I know. How do you even define “used” eBooks? eBooks don’t deteriorate as you use them. They don’t age. They don’t disintegrate after you have read them a million times. Your eBook is going to look new while your Kindle ages. So eBooks last longer than paperback books. But you can’t sell them. I have been complaining about this very issue since Kindle 1.0 was introduced. When you buy a paperback on Amazon, you can read it a hundred times and once you are done with it you can sell it to someone who really needs it but does not want to pay the full price for it. With Kindle books, you have the DRM to deal with. And you can’t easily transfer an e-book from one Kindle to another let alone sell it.
The guys at Business Week duly note that we all should be able to do whatever we want with our Kindle books (except duplicating them). I do give Amazon credit for giving us a minor discount on e-books. Paying $9.99 on most e-books helps cover the up-front cost associated with buying a Kindle. But what I do not appreciate is becoming the last owner of all e-books that I buy. Amazon really needs to take a look into this whole issue and provide us customers with ways to get rid of books that we do not want anymore.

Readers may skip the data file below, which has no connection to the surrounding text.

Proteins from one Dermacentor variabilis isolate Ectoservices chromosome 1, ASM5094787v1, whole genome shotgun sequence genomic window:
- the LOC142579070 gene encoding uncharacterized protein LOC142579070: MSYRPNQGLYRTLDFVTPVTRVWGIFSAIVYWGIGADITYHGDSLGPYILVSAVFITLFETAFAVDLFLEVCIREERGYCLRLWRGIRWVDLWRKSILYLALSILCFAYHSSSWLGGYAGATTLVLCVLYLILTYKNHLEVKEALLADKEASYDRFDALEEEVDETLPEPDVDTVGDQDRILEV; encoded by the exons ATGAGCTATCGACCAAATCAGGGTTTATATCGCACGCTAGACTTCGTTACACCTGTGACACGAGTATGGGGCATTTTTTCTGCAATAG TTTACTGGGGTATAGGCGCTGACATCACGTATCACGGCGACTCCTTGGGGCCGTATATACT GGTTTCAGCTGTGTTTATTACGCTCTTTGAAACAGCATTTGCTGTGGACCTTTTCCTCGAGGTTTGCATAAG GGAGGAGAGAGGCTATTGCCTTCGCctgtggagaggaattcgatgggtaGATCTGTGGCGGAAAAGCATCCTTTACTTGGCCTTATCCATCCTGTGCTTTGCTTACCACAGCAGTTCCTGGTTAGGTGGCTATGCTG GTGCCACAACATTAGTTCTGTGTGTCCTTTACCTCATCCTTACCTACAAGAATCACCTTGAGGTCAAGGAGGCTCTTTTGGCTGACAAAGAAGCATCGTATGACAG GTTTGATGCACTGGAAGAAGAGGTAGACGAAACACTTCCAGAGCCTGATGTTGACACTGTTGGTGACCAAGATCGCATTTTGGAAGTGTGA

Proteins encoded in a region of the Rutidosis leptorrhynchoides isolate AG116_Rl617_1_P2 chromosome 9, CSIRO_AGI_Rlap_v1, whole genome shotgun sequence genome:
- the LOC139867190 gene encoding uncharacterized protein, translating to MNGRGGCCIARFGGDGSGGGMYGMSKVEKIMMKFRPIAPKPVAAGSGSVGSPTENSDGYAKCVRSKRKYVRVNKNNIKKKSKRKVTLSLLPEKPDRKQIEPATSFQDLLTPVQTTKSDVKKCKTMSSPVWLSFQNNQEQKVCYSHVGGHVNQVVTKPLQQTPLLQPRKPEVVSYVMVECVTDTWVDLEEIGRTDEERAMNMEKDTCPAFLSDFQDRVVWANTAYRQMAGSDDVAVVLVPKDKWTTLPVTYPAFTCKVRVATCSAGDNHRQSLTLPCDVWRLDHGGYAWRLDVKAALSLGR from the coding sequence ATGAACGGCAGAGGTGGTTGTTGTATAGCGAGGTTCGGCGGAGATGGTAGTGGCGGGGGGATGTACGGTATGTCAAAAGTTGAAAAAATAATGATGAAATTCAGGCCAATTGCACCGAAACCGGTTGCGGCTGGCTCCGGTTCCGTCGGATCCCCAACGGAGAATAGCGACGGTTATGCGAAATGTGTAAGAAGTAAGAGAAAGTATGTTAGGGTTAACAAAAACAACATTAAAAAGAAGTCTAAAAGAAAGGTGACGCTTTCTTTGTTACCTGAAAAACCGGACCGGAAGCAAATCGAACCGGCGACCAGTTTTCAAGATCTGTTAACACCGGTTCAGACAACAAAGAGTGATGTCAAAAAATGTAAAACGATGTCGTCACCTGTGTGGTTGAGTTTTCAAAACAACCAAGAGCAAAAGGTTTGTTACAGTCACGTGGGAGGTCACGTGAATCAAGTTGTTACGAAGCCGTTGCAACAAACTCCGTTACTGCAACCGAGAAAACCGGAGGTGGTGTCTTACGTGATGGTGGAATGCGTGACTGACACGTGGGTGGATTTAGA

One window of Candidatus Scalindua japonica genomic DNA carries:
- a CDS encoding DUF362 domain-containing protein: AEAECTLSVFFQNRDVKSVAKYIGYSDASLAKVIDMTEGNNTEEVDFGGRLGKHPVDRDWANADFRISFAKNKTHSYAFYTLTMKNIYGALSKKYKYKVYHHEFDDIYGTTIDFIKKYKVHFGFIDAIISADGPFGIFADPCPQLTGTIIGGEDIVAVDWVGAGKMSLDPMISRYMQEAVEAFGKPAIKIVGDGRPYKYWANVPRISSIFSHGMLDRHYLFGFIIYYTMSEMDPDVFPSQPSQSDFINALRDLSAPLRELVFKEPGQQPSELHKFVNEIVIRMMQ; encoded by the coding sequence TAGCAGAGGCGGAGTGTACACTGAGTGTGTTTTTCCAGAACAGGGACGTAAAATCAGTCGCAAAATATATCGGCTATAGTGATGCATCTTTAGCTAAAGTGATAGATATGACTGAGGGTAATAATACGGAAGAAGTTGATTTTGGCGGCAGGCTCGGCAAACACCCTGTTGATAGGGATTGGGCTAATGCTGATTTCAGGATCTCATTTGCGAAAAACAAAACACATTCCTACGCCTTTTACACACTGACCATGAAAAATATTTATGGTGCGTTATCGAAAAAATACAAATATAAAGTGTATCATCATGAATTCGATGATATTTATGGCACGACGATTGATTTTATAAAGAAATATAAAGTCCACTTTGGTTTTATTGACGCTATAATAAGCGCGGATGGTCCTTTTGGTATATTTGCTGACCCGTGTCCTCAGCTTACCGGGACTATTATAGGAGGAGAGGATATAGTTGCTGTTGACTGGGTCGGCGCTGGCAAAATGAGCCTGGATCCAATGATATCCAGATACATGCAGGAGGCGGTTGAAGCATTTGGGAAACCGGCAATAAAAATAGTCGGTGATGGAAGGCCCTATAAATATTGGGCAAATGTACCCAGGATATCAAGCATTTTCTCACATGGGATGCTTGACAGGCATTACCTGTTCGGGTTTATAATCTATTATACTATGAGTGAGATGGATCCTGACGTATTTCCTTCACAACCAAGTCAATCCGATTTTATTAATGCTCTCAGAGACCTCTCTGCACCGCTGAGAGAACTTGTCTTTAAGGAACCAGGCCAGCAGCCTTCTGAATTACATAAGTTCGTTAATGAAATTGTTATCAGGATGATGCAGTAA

Here is what Amazon can do:
- Allow third-party Kindle book sales: that’s the most straight forward approach here. I am sure it will bring some technical headaches for Amazon, but we should be able to sell our books on Amazon if we want. And I am sure Amazon wouldn’t mind charging us a transaction fee.
- Create an e-book-to-e-book exchange program: this is my favorite option. Let’s say Amazon creates a social community around the Kindle. Wouldn’t it be fun if owners could reach out to each other and exchange books through an Amazon interface? Amazon can charge folks a small fee for the exchange.
- Create e-book share program: now this is a wild idea! What if you could share your book with someone who needs it for a while without transferring your rights. In the real world, I would give you my book, you’d read it, and return it to me when you are done. A lot of authors complain that they do not get paid for this transaction. With e-book share program, Amazon charges a small fee to enable the transaction. The other party loses the book once your agreement runs out. Everybody’s happy. Asking for this feature is probably wishful thinking but who knows. We may see it.
- Allow e-book donations: I am sure at some point Amazon will start to give free or highly discounted Kindles to folks who may need it. I am not sure when that happens, but I do like to see “a Kindle for a child” program. Wouldn’t it be nice if you could just donate your e-books if you want to?
Amazon has worked hard to make Kindle 2.0 better than the first generation Kindle. But it’s time for Amazon to step up and take the Kindle store to the next level. Paying $9.99 for an e-book is great, but being able to sell those e-books is even better.